For jackets and coats, you can brush off most of the water with your hands or a Kent clothing brush. Don’t stick your clothes in the closet afterwards just yet, however. You want to put them in an area with some good circulation, so they can dry properly. The risk with wet clothes is that they might develop mildew, which is really difficult to get rid of. A night out on a coat rack or something should be enough time to let them recover. After that, hang it in the closet with a hanger that has thick, moulded shoulders. I like the ones from The Hanger Project, but there are other merchants as well, such as A Suitable Wardrobe and, more affordably, Wooden Hangers USA.
Likewise, umbrellas should have time to dry before being furled up again. I shake mine off gently before coming in, and then open it again once I’m indoors and set it on its side. The material used for umbrella canopies are usually quick drying, so this shouldn’t take more than an hour or two.
Finally, for shoes, I brush off the big drops, stick in cedar shoe trees, and then lay my shoes on their sides, like I’ve pictured above. I used to think the last step was kind of unnecessary, until I noticed that my wet shoes were sitting in puddles when I left them on their soles. Moisture can really weaken leather, so you need to make sure your shoes are completely dry before wearing them again. Setting them on their side helps aid that for the parts that are likely to be most damaged.
Whatever you do - whether for clothes, umbrellas, or shoes - avoid the temptation to hasten the drying process by setting things near a heater. You’re likely to over-dry your items, which can crack leather and make wool brittle. Heaters can rob these materials of their natural oils, so make sure you leave everything to dry at room temperature. Being patient, as usual, is the way to go. 

Drying Off

It started raining in the Bay Area this weekend. Really turbulent winds and heavy showers meant that every time I went out even for a few moments, I came home soaking wet. In such weather, it’s good to remember how to properly take care of your possessions.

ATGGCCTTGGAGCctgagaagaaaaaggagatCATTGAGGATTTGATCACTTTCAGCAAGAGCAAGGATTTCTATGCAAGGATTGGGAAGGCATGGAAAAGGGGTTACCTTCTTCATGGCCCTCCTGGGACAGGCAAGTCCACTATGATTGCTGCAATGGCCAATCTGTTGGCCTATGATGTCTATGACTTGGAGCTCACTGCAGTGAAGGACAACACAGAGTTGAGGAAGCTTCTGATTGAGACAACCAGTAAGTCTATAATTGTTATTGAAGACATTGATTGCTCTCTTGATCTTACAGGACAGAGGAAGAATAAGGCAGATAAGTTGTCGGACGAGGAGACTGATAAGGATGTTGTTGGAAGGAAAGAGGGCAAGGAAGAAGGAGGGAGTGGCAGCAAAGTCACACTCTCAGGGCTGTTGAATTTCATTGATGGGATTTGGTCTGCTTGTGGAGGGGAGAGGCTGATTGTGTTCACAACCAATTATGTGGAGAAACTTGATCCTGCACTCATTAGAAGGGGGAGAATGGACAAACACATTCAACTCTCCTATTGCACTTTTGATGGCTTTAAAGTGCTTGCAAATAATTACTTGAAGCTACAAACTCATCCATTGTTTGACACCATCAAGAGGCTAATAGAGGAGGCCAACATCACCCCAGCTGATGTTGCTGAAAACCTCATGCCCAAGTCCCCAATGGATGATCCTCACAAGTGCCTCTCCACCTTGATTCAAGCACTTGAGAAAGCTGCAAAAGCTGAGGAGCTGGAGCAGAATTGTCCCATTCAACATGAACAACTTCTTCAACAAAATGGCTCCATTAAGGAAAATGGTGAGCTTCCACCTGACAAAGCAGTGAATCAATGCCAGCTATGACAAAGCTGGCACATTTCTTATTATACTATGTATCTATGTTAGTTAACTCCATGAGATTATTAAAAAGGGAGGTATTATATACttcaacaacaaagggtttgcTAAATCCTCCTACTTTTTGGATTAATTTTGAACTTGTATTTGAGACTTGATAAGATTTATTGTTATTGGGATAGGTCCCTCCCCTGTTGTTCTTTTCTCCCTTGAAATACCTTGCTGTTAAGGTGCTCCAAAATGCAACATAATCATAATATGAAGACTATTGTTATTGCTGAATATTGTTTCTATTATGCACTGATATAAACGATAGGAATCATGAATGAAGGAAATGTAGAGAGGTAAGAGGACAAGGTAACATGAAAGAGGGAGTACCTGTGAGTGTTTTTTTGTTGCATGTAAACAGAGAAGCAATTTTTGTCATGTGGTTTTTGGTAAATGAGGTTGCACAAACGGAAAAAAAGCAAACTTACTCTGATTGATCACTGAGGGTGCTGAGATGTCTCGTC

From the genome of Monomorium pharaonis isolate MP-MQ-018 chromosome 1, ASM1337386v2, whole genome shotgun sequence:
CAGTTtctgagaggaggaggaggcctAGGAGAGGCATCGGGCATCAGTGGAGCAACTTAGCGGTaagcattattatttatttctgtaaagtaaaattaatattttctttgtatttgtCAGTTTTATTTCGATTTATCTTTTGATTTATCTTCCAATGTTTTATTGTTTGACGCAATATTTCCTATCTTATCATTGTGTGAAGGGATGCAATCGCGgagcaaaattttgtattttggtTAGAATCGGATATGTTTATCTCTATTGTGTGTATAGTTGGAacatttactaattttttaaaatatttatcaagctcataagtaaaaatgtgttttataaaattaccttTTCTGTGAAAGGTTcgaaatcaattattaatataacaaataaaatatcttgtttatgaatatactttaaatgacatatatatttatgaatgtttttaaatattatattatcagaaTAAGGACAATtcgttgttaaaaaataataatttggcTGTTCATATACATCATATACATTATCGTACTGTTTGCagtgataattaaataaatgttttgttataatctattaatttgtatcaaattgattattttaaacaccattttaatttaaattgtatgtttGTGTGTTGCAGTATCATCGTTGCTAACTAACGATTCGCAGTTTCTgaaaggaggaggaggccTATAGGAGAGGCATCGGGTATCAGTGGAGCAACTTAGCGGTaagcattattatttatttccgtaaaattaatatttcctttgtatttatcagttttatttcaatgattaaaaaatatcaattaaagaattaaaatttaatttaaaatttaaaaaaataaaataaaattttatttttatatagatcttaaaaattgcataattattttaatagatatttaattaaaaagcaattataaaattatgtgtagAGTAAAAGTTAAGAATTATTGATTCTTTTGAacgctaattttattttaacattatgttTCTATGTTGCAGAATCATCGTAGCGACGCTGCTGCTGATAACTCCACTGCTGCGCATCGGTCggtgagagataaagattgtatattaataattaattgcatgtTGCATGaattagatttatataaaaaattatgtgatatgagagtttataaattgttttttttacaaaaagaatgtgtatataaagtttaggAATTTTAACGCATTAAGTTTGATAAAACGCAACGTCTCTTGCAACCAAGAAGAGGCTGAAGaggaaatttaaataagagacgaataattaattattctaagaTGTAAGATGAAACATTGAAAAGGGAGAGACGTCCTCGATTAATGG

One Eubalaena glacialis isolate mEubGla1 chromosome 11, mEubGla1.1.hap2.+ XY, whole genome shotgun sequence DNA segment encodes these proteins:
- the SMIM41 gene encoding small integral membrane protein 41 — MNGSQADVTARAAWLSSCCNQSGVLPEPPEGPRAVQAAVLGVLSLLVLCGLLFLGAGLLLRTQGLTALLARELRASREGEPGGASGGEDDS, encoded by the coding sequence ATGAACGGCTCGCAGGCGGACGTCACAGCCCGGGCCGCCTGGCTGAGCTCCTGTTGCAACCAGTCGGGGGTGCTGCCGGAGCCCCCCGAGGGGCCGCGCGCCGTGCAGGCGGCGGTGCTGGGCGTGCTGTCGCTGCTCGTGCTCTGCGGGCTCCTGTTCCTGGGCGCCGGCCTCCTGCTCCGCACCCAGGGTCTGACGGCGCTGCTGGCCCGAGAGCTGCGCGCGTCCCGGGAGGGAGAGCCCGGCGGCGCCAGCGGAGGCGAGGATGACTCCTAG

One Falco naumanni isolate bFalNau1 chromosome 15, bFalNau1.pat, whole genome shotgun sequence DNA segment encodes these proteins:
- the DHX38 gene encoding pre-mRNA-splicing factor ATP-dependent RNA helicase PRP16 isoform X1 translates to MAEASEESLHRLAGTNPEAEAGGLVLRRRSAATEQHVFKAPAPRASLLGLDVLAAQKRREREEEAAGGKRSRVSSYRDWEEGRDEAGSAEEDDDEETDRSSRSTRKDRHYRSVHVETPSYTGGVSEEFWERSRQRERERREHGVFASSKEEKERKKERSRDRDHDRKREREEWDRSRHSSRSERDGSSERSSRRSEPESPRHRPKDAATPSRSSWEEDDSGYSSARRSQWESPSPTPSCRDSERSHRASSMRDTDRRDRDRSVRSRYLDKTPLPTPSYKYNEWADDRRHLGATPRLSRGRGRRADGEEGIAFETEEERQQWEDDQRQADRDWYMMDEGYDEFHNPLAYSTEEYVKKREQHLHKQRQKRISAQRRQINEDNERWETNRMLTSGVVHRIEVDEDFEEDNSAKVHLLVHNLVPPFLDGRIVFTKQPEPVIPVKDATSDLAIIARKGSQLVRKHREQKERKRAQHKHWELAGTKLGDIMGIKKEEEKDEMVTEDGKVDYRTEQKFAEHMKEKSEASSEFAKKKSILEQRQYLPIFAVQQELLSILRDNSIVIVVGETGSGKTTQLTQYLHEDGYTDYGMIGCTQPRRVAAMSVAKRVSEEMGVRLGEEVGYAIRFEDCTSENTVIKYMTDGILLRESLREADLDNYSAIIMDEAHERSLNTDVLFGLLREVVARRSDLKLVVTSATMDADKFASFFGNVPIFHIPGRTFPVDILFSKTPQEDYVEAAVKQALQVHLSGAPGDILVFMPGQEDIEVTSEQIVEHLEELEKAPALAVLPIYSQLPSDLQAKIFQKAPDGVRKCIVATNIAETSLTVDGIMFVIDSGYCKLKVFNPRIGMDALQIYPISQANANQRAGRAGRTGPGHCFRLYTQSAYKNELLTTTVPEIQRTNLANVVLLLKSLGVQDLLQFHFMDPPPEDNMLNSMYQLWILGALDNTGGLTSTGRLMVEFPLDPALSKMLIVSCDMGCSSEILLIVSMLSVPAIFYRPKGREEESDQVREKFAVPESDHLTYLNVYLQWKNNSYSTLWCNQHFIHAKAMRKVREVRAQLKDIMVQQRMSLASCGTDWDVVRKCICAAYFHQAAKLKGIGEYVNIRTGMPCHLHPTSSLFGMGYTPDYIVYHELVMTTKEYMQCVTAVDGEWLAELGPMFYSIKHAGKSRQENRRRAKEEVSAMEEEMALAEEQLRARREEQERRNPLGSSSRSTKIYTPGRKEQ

For jackets and coats, you can brush off most of the water with your hands or a Kent clothing brush. Don’t stick your clothes in the closet afterwards just yet, however. You want to put them in an area with some good circulation, so they can dry properly. The risk with wet clothes is that they might develop mildew, which is really difficult to get rid of. A night out on a coat rack or something should be enough time to let them recover. After that, hang it in the closet with a hanger that has thick, moulded shoulders. I like the ones from The Hanger Project, but there are other merchants as well, such as A Suitable Wardrobe and, more affordably, Wooden Hangers USA.

Likewise, umbrellas should have time to dry before being furled up again. I shake mine off gently before coming in, and then open it again once I’m indoors and set it on its side. The material used for umbrella canopies are usually quick drying, so this shouldn’t take more than an hour or two.

Finally, for shoes, I brush off the big drops, stick in cedar shoe trees, and then lay my shoes on their sides, like I’ve pictured above. I used to think the last step was kind of unnecessary, until I noticed that my wet shoes were sitting in puddles when I left them on their soles. Moisture can really weaken leather, so you need to make sure your shoes are completely dry before wearing them again. Setting them on their side helps aid that for the parts that are likely to be most damaged.

Whatever you do - whether for clothes, umbrellas, or shoes - avoid the temptation to hasten the drying process by setting things near a heater. You’re likely to over-dry your items, which can crack leather and make wool brittle. Heaters can rob these materials of their natural oils, so make sure you leave everything to dry at room temperature. Being patient, as usual, is the way to go. 

Sierra Trading Post got a new shipment of shoe trees in. Get them for about $11 a pair once you apply their coupon codes (which you can receive through their Deal Flyer newsletter). Those codes usually knock another 30-45% off. 

Sierra Trading Post got a new shipment of shoe trees in. Get them for about $11 a pair once you apply their coupon codes (which you can receive through their Deal Flyer newsletter). Those codes usually knock another 30-45% off. 

Sierra Trading Post: What To Buy

The online discounter Sierra Trading Post mostly sells outdoor gear. If you need a sleeping bag or a performance fleece at a discounted price, they’re your #1 source. Oddly, though, they also care a smattering of high-end menswear items. They’re not in the catalogs they send out, and they don’t have a special section on the website. You have to know what to look for. If you do know, though, you can find some great stuff.

What can you buy at Sierra Trading Post?

  • Isaia suits & sportcoats. One of the best Italian ready-to-wear brands often closes out stock at STP. Find suits and sportcoats for about $1000, and sometimes as little as $500.